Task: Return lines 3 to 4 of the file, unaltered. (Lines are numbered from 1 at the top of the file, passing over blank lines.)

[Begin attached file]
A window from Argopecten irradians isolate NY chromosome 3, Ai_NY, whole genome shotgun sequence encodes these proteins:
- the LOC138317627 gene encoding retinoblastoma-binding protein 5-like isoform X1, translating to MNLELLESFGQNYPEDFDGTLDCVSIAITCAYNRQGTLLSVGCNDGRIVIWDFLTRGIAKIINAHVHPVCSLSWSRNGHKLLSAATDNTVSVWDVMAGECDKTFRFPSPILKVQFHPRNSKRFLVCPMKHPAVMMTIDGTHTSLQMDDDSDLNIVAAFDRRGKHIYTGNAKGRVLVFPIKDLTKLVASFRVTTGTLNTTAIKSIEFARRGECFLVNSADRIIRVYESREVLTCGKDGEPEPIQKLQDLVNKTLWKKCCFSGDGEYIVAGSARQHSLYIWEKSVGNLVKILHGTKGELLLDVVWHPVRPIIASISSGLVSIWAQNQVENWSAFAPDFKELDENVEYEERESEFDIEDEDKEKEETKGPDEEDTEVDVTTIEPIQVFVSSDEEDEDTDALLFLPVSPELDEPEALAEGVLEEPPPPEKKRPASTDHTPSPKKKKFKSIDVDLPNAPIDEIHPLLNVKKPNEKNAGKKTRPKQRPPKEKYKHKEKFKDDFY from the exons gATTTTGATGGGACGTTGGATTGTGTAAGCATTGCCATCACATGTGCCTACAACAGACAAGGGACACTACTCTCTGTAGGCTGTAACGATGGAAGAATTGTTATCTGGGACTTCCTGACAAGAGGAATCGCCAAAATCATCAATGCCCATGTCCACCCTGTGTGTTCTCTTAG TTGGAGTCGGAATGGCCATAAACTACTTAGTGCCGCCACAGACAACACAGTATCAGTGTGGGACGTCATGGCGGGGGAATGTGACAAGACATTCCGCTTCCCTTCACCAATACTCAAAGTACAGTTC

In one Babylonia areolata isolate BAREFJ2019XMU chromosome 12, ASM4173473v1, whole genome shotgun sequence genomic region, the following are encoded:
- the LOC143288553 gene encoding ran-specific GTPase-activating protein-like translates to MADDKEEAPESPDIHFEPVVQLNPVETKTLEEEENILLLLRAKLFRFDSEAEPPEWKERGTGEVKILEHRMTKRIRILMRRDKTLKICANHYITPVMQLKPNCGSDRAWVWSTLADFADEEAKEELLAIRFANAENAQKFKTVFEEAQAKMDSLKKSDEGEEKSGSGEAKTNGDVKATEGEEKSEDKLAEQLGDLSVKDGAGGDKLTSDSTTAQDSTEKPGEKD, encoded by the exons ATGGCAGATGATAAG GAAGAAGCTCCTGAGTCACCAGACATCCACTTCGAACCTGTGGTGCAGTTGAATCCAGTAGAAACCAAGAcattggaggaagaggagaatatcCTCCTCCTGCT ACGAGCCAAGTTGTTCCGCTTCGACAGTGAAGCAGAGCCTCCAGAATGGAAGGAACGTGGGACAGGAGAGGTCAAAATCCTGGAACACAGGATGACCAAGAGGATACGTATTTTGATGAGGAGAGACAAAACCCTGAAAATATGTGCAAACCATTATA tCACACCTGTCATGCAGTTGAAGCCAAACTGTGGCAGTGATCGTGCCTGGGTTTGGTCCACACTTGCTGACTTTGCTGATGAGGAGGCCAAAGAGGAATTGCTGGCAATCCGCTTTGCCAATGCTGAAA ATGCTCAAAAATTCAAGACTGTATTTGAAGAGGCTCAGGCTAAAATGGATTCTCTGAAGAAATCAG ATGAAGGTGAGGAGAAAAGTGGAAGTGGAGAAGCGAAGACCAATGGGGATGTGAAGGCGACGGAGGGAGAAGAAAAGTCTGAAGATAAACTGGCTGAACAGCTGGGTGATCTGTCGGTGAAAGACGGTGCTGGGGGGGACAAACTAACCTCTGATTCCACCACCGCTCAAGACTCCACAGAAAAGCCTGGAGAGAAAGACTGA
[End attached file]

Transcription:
In one Babylonia areolata isolate BAREFJ2019XMU chromosome 12, ASM4173473v1, whole genome shotgun sequence genomic region, the following are encoded:
- the LOC143288553 gene encoding ran-specific GTPase-activating protein-like translates to MADDKEEAPESPDIHFEPVVQLNPVETKTLEEEENILLLLRAKLFRFDSEAEPPEWKERGTGEVKILEHRMTKRIRILMRRDKTLKICANHYITPVMQLKPNCGSDRAWVWSTLADFADEEAKEELLAIRFANAENAQKFKTVFEEAQAKMDSLKKSDEGEEKSGSGEAKTNGDVKATEGEEKSEDKLAEQLGDLSVKDGAGGDKLTSDSTTAQDSTEKPGEKD, encoded by the exons ATGGCAGATGATAAG GAAGAAGCTCCTGAGTCACCAGACATCCACTTCGAACCTGTGGTGCAGTTGAATCCAGTAGAAACCAAGAcattggaggaagaggagaatatcCTCCTCCTGCT ACGAGCCAAGTTGTTCCGCTTCGACAGTGAAGCAGAGCCTCCAGAATGGAAGGAACGTGGGACAGGAGAGGTCAAAATCCTGGAACACAGGATGACCAAGAGGATACGTATTTTGATGAGGAGAGACAAAACCCTGAAAATATGTGCAAACCATTATA tCACACCTGTCATGCAGTTGAAGCCAAACTGTGGCAGTGATCGTGCCTGGGTTTGGTCCACACTTGCTGACTTTGCTGATGAGGAGGCCAAAGAGGAATTGCTGGCAATCCGCTTTGCCAATGCTGAAA ATGCTCAAAAATTCAAGACTGTATTTGAAGAGGCTCAGGCTAAAATGGATTCTCTGAAGAAATCAG ATGAAGGTGAGGAGAAAAGTGGAAGTGGAGAAGCGAAGACCAATGGGGATGTGAAGGCGACGGAGGGAGAAGAAAAGTCTGAAGATAAACTGGCTGAACAGCTGGGTGATCTGTCGGTGAAAGACGGTGCTGGGGGGGACAAACTAACCTCTGATTCCACCACCGCTCAAGACTCCACAGAAAAGCCTGGAGAGAAAGACTGA